“It made me so happy to find out we were in this book. Barbecue is quite a journey, whether you’re cooking it or just in search of the best. And this book offers a great glimpse into the world of Texas barbecue,” Pencis said. “This is a huge honor and shows the world that Tyler isn’t just known for roses anymore. Stop and smell the ribs, too.”
As a family-operated business, Nick and Jen Pencis proudly call themselves a mom-and-pop joint. For Nick, the restaurant business is in his blood and he grew up with his parents in a commercial kitchen.
“My father was a chef in country clubs, and I would sit in the kitchen and watch him cook. My mother was working with him too, and when things would get crazy in the kitchen they would take me to the stage and have me sit with the band,” Pencis said. “Even though he was a chef, he didn’t share a whole lot of secrets or recipes with me. But he did love preparing and sharing a meal together as a family, and I love sharing that time with my family too.”
“It sure is a lot easier and faster cooking at home compared to the time, labor, and wait involved with smoking barbecue at work. If I had to start cooking dinner five hours before dinnertime or even the day before, like with brisket, we would have some big problems at home,” Pencis said.
For Michael Brady, after he’s created hundreds of meals for FRESH customers, he can’t wait to get home and gather around the table with his wife Kristen and two sons, Liam, 4, and Ollie, 2.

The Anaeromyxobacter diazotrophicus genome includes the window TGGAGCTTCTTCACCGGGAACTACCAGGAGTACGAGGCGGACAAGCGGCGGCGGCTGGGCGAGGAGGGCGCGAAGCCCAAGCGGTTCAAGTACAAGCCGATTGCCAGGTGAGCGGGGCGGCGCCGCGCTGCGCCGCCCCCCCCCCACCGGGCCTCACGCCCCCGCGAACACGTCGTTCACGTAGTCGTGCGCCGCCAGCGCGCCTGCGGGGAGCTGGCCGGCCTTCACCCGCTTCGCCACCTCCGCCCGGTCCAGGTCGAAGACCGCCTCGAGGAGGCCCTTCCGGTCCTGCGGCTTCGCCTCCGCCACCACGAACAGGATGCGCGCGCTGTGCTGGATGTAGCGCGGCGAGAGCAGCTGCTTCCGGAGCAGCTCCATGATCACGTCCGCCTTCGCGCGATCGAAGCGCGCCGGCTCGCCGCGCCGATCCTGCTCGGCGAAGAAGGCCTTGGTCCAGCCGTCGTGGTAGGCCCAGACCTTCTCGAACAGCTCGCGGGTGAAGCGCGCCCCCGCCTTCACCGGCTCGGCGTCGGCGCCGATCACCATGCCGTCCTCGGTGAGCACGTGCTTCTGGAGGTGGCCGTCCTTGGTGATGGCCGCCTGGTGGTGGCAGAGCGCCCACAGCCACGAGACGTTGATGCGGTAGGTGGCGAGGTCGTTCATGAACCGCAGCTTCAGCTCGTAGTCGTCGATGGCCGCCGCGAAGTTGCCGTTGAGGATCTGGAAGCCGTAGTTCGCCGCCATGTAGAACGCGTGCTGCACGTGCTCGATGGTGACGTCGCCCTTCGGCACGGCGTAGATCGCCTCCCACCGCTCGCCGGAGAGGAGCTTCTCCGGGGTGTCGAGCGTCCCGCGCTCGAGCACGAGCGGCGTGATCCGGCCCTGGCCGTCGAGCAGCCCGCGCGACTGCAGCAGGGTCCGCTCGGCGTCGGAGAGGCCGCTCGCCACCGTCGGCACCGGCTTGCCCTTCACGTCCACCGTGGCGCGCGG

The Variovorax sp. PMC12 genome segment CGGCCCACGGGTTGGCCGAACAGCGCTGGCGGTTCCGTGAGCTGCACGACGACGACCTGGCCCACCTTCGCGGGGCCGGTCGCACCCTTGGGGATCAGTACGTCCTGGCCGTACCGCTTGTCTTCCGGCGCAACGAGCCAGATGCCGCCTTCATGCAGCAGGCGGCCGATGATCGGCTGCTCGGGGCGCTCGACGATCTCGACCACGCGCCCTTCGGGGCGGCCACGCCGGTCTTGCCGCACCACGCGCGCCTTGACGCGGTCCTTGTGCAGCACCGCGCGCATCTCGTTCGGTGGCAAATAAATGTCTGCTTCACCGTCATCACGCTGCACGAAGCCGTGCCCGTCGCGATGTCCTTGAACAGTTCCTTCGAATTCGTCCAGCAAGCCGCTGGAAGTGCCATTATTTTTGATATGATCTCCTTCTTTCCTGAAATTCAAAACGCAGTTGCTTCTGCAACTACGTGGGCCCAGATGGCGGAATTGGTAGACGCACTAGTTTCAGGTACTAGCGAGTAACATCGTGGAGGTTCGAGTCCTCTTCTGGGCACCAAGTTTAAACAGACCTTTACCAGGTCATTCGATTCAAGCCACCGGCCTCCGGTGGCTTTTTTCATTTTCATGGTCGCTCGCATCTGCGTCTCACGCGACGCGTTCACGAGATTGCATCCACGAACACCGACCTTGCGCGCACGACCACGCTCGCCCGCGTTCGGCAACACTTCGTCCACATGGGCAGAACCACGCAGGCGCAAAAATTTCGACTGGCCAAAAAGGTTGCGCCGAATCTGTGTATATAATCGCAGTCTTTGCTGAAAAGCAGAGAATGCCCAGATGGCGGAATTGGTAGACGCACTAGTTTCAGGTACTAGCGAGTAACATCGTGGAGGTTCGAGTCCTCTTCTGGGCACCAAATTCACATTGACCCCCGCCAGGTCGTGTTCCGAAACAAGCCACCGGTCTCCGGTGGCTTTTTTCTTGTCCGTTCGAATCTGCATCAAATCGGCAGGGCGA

“The big thing that I got from my Dad was that meals were more than putting food in your stomach. It’s a time of joy, comfort, enjoying your family and friends and enjoying the fruits of Mother Nature,” Brady said. “My Dad worked out of town a lot during my childhood, and I remember how he would get so excited when the aroma of Mom’s cooking started traveling through the house. I remember it being a very comfortable and relaxing time for me. To see my Mom go out of her way to do something nice for my Dad and to see how my Dad would relax and unwind the more the smells ran through the house is a very fond memory of my childhood.”
It was this upbringing that made Brady love cooking and have such a passion for what he does each day as a chef.
“It really reminds me how groovy life is, but you have to stop and enjoy it while it’s flying by,” Brady said. “Plus to me, it’s the small things in life that are most enjoyable and important.”
He and his wife try to instill these ideals in their boys and encourage them to embrace and enjoy all types of food.
“We always tell them it’s fine if you don’t like it, but you gotta try it,” Brady said. “We also tell them, ‘You didn’t know that you liked ice cream till you what? Tried it.’”
“Can’t is a word that is not allowed in our household. You must keep trying and making an effort,” Brady said. “And, oh yeah, ice cream sandwiches are really good forms of bribery.”
Michael Brady’s Pork or Beef Stroganoff
FRESH by Brookshire’s executive chef Michael Brady likes to make this for his two boys and also uses this recipe as a good way to introduce kids to cooking.
1 pound ground pork (or beef or any ground game that you have such as venison, etc.)
1/2 pound bacon (small chop)
2 yellow onions, chopped
1 bundle green onions, chopped
1/2 pound mushrooms, sliced. (Let your kids begin helping by teaching them how to hold a butter knife and slice.)
2 green bell peppers, chopped
4 cloves garlic, chopped
8 tablespoons butter
3/4 cup all purpose flour
1/2 gallon whole milk
1/2 gallon chicken stock
Kosher salt, to taste
Fresh cracked black pepper, to taste
1/2 cup sour cream
2 pounds pasta, (whatever variety your kids choose), boil to al dente and hold warm